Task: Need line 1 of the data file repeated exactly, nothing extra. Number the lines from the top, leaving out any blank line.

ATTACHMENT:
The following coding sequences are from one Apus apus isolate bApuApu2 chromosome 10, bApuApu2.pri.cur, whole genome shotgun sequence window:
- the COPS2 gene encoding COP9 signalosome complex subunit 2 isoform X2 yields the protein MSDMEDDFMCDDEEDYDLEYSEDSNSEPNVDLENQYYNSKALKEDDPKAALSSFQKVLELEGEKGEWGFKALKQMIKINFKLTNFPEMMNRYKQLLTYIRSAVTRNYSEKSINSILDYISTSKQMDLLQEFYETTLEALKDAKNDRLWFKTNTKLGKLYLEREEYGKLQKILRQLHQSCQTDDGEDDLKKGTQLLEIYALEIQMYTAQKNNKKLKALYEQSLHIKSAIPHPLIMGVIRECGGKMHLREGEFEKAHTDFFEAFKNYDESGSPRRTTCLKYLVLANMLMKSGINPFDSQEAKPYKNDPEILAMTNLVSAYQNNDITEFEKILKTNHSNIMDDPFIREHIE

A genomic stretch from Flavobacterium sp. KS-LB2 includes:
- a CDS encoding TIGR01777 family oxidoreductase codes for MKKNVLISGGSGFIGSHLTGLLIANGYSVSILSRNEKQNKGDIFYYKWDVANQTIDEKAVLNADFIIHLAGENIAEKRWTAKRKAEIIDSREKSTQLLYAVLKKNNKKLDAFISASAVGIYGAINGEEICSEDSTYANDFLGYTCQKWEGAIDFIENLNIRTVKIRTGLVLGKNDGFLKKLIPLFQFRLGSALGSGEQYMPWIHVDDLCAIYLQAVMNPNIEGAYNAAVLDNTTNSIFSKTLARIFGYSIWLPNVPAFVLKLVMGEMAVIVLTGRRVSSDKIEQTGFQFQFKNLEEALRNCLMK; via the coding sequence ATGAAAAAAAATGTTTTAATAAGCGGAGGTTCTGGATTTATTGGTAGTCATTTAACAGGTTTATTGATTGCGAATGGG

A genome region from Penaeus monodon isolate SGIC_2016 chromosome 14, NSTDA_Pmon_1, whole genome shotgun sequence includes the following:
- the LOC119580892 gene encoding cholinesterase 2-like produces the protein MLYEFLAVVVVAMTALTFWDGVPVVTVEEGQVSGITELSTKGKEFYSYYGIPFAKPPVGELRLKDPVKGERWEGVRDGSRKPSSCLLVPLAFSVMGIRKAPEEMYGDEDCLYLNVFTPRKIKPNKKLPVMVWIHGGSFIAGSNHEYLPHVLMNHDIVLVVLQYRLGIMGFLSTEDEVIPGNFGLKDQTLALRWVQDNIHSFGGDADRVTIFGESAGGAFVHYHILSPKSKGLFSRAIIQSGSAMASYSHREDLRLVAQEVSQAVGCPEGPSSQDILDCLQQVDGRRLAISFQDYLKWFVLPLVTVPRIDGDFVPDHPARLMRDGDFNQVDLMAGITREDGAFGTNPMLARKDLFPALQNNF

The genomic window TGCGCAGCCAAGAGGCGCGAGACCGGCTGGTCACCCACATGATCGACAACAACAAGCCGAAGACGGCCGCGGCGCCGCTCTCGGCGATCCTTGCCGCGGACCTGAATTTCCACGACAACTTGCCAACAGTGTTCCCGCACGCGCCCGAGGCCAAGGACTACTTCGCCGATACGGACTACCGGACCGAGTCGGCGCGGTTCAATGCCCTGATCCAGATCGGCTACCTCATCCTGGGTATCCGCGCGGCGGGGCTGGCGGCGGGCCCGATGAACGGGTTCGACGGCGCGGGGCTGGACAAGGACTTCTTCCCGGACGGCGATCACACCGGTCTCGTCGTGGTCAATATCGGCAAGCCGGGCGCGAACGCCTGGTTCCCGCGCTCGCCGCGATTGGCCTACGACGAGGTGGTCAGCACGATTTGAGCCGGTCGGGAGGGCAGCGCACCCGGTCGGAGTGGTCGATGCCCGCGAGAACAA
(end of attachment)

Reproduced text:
The following coding sequences are from one Apus apus isolate bApuApu2 chromosome 10, bApuApu2.pri.cur, whole genome shotgun sequence window: